Rice Coffee and Corn Coffee – When Coffee isn’t Coffee
There’s one thing about coffee that doesn’t sit well with people who don’t make a lot of money. It’s expensive. It’s always going to be expensive. My wife, Josie, once told me about how she had rice coffee (kapeng bigas) in the Philippines when she was young because her family was too poor to buy real coffee.
So I knew about rice coffee, but I didn’t know about corn coffee.
It’s Not Coffee
I don’t know why people insist on calling it rice coffee or corn coffee. Unlike teas that are called teas even when they’re not made from a tea plant, rice and corn coffee isn’t even brewed like coffee.
Perhaps it’s due to the way it looks as opposed to how it’s made. Both rice coffee and corn coffees are as dark as black coffee after the ingredients are boiled. Josie swears the rice coffee tastes like regular coffee. I don’t think so, but I can’t argue the point since I’ve never tasted it.
Making Rice Coffee
Josie said all they did to make rice coffee was to take raw, white rice and roast it in a skillet until it was almost burnt. Then they would add it to water and boil it. After they poured the liquid into cups, they would discard the rice sediment at the bottom of the pot.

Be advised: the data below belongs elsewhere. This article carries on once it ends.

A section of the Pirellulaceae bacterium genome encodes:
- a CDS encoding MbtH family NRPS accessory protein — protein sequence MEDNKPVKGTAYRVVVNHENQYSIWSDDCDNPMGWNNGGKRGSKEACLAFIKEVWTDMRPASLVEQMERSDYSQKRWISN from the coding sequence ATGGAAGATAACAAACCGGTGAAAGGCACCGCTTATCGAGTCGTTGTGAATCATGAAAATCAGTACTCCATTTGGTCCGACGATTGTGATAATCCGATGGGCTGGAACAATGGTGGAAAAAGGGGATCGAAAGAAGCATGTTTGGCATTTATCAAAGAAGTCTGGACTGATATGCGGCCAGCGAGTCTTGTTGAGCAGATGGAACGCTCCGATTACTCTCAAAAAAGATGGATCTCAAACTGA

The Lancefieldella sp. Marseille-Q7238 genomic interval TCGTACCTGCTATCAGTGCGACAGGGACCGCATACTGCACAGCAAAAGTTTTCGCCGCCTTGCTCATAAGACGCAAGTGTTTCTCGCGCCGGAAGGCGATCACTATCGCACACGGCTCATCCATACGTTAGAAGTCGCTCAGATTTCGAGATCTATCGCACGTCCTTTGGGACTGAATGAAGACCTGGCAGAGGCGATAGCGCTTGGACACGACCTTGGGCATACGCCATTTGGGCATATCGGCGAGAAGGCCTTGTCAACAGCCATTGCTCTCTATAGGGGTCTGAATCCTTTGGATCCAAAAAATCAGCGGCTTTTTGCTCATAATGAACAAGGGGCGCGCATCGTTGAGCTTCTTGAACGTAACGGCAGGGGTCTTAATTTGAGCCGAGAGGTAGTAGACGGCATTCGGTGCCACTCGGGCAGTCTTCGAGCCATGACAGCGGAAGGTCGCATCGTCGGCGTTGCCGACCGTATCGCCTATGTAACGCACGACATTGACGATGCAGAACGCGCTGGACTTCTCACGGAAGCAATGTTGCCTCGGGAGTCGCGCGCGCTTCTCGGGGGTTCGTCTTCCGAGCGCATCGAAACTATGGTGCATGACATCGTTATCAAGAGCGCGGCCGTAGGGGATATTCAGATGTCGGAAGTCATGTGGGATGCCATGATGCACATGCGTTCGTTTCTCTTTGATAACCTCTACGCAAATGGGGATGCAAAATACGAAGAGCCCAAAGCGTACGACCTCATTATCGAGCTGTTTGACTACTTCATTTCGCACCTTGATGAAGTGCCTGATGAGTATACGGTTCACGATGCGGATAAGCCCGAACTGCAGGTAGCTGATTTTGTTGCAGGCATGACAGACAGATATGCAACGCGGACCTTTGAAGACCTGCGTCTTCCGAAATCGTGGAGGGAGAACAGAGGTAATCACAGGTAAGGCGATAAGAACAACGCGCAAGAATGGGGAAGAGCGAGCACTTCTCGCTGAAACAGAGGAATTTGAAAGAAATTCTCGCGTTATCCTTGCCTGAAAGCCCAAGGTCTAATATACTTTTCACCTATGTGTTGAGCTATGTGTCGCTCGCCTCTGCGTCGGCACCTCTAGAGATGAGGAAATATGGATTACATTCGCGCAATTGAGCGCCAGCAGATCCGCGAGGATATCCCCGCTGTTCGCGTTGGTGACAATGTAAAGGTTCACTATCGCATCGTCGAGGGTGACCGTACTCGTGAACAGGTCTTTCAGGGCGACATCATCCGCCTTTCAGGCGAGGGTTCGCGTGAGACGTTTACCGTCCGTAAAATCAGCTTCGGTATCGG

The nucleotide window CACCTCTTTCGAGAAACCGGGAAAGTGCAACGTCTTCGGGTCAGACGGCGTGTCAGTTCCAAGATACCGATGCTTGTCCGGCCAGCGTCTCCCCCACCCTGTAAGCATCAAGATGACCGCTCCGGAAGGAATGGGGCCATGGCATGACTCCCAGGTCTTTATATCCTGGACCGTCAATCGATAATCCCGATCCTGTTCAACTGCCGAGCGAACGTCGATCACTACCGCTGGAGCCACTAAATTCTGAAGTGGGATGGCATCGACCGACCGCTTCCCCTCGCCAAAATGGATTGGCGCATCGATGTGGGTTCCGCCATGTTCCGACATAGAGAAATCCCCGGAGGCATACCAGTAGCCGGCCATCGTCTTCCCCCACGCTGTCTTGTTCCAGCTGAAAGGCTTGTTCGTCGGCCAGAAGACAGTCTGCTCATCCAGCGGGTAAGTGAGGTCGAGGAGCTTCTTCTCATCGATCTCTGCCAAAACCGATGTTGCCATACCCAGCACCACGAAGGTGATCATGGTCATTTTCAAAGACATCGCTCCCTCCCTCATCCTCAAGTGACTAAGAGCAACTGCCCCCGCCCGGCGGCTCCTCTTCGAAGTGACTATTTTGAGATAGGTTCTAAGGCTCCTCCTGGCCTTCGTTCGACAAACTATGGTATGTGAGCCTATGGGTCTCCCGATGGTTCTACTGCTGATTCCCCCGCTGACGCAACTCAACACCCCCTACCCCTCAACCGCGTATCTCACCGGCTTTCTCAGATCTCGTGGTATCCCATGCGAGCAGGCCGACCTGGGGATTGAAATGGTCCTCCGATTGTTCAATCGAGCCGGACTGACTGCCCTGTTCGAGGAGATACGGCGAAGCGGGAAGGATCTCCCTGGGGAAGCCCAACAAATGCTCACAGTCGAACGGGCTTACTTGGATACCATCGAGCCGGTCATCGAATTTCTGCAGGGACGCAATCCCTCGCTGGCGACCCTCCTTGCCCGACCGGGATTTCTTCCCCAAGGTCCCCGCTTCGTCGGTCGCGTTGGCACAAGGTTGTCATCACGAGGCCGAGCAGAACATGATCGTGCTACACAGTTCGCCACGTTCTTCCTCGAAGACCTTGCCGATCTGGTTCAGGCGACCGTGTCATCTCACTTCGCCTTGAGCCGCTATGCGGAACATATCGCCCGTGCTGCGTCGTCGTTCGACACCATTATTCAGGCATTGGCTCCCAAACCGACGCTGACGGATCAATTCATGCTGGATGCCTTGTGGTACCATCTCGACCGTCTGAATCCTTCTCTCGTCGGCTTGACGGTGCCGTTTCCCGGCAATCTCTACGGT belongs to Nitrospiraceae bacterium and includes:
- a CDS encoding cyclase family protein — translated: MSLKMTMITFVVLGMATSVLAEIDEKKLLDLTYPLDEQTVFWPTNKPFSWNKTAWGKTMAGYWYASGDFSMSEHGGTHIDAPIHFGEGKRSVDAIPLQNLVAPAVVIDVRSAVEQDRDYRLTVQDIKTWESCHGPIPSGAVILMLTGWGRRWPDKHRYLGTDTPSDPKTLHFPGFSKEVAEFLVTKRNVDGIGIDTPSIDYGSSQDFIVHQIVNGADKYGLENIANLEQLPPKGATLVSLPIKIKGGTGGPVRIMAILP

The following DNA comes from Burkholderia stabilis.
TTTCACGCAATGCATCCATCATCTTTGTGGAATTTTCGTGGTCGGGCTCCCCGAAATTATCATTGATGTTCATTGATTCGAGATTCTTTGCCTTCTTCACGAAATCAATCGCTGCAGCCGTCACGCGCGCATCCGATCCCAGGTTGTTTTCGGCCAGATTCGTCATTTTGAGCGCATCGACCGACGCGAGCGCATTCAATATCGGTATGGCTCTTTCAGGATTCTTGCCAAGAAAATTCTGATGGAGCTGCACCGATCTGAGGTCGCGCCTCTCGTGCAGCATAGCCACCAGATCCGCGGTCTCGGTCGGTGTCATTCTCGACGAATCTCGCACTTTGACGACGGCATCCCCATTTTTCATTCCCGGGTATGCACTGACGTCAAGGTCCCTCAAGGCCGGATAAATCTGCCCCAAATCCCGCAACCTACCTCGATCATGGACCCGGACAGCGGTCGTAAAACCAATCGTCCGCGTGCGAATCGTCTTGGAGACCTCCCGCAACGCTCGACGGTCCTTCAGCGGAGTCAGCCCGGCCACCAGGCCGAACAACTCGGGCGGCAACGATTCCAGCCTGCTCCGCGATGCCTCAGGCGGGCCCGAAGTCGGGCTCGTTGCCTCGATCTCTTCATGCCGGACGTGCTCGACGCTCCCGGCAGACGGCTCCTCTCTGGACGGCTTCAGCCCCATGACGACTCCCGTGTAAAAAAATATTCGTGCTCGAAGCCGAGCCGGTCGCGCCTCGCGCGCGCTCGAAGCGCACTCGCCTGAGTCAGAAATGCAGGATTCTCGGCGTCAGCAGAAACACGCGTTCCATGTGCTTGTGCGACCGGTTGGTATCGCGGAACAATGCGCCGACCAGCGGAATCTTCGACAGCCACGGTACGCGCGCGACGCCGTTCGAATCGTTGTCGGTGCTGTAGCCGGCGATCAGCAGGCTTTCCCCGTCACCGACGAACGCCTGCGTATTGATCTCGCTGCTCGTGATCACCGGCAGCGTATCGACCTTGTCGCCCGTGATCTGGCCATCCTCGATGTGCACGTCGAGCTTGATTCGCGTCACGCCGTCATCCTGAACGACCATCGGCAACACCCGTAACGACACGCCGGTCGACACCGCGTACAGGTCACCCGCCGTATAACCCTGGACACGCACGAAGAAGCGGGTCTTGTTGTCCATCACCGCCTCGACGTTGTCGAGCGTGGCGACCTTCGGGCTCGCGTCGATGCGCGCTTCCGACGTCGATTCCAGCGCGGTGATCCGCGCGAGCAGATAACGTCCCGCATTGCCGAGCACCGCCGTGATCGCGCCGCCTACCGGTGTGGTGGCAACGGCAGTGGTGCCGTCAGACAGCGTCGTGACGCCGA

I read somewhere else that the rice was to be ground (with a mortar and pestle) before boiling, but Josie said it wasn’t necessary.
Making Corn Coffee
I haven’t read a description of how corn coffee is made, but it’s supposed to taste like coffee too. From what I’ve read, though, Native Americans in the United States and Canada were drinking corn coffee more than a century ago.
I’m not even going to consider it. It probably tastes worse than Postum does.
No Coffee Means No Coffee
Josie said she’d make rice coffee when she gets back to the Philippines, just so that I can taste it for myself. I’m sorry, but coffee is coffee and there isn’t a substitute for me. If I can’t get the real stuff then I don’t want any kind of “make-believe” coffee. I’d rather do without coffee than to try to fool my taste buds and my stomach into believing that something else could be just as good as real coffee.
I’m not faulting those who like rice coffee or corn coffee. If you like it, you can drink it. Just don’t ask me to do the same.
Photo Attribution: Rice Coffee aka Kapeng Bigas